I’m often asked by Peruvians how I got here. Not just how I got to Peru, but also to my town. After all, we’re slightly off the beaten path (and other volunteer sites even more so). And the truth is, it’s kind of a shot in the dark.
In Peru, the regional coordinator is largely responsible for site development. The APCDs (the program directors) also contribute, and might solely be responsible in other countries or regions where the don’t have regional coordinators. Regional coordinators get advice from people in the regional capital, other volunteers, and their own personal knowledge of the region.
Programs also have requirements for sites. Our medio program largely works in protected areas in the mountains, or at least more remote areas (although a few of them work on beach front sites!). Equally Health volunteers almost exclusively work in small sierra communities to focus on rural poverty health issues (or in Tumbes doing HIV/AIDS work) while WATSAN volunteers are split between the coast and mountains to work with water committees. Or requirements might be that a site has a school with a special-ed program (Youth) or an artesian group (Business).
So the regional coordinator makes the initial visit to the site (announced) to meet with local authorities and talk about Peace Corps and what a volunteer is (human resource) and is not (money). If everything seems cool, a second visit is made with a specific program director and possibly another staff member to formally sit down and explain what the volunteer would be doing. Depending on the program, they may also meet with the school directors, health post, environmental group, etc.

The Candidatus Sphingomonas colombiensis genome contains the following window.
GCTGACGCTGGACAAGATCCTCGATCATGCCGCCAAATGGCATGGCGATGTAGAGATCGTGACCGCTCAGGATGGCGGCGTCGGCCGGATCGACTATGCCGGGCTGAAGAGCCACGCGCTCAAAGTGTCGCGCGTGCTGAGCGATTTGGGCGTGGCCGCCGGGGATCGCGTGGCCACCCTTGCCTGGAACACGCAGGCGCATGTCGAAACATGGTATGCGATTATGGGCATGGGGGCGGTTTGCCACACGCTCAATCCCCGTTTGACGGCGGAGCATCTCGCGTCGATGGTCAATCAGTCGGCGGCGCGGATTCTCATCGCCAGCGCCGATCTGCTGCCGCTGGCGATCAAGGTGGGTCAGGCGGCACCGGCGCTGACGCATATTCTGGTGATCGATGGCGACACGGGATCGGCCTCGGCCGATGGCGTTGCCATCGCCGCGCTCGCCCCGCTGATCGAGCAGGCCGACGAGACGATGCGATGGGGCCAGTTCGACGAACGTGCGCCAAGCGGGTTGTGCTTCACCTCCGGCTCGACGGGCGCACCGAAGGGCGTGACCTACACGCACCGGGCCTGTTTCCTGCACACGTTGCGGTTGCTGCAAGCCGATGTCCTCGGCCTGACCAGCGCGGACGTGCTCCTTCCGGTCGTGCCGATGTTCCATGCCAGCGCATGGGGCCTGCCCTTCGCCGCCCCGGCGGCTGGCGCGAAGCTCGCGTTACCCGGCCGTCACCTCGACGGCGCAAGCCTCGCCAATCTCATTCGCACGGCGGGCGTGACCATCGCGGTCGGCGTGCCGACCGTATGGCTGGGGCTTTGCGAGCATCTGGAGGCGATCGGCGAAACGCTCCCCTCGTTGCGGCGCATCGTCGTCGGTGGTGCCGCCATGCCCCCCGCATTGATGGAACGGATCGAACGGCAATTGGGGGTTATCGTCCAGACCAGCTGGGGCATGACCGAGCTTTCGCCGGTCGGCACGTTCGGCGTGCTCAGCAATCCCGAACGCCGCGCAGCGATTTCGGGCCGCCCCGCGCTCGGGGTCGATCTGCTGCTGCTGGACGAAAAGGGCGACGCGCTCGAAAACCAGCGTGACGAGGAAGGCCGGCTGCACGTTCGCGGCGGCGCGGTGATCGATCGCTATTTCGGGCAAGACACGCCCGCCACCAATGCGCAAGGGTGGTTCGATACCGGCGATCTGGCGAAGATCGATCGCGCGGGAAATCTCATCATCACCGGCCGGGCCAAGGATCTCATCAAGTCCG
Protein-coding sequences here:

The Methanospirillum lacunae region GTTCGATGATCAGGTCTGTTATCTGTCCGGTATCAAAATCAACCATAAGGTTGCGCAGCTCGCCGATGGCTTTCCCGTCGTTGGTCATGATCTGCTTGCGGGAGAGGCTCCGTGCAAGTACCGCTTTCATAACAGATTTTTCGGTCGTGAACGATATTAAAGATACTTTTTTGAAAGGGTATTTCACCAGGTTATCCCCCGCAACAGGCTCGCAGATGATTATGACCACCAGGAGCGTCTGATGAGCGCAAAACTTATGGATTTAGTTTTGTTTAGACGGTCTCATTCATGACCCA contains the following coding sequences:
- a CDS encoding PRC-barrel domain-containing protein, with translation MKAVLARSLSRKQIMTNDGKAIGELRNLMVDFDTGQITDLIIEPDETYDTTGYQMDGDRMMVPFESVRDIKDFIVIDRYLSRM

Additionally, they look for possible housing for the volunteer. In Peru, we all have to live with host families and there’s a list of safety and health requirements for the house and the volunteer living quarters. If everything is in order, they set up an arrangement with the family to house the volunteer.
For all volunteers, the local Municipality has to write a letter to Peace Corps to direct solicit a volunteer to work in their jurisdiction. More than anything, this is to allow us to have our special 2-year visas instead of the 30-day tourist visa.
But the truth is, the Municipality and partner organizations are going to have a limited understanding of what exactly a volunteer is and what they’re going to be doing in site. Future volunteers can expect to rehearse their quick and dirty story about their job, because they’ll be doing it a lot. That’s not to say volunteers go ignored or people scratch their head curiously at the volunteer. Rather, once in site it’s up the volunteer to define their own role and work. Initially they may doing mostly side projects (teaching english, helping out at the health post) and that’s cool, because the first month are so are just meant for the volunteer to get adjusted and learn about the community. But once they find their stride and do some diagnostic work, volunteers usually quickly find work which interests them and their communities partners. The execution is a different story….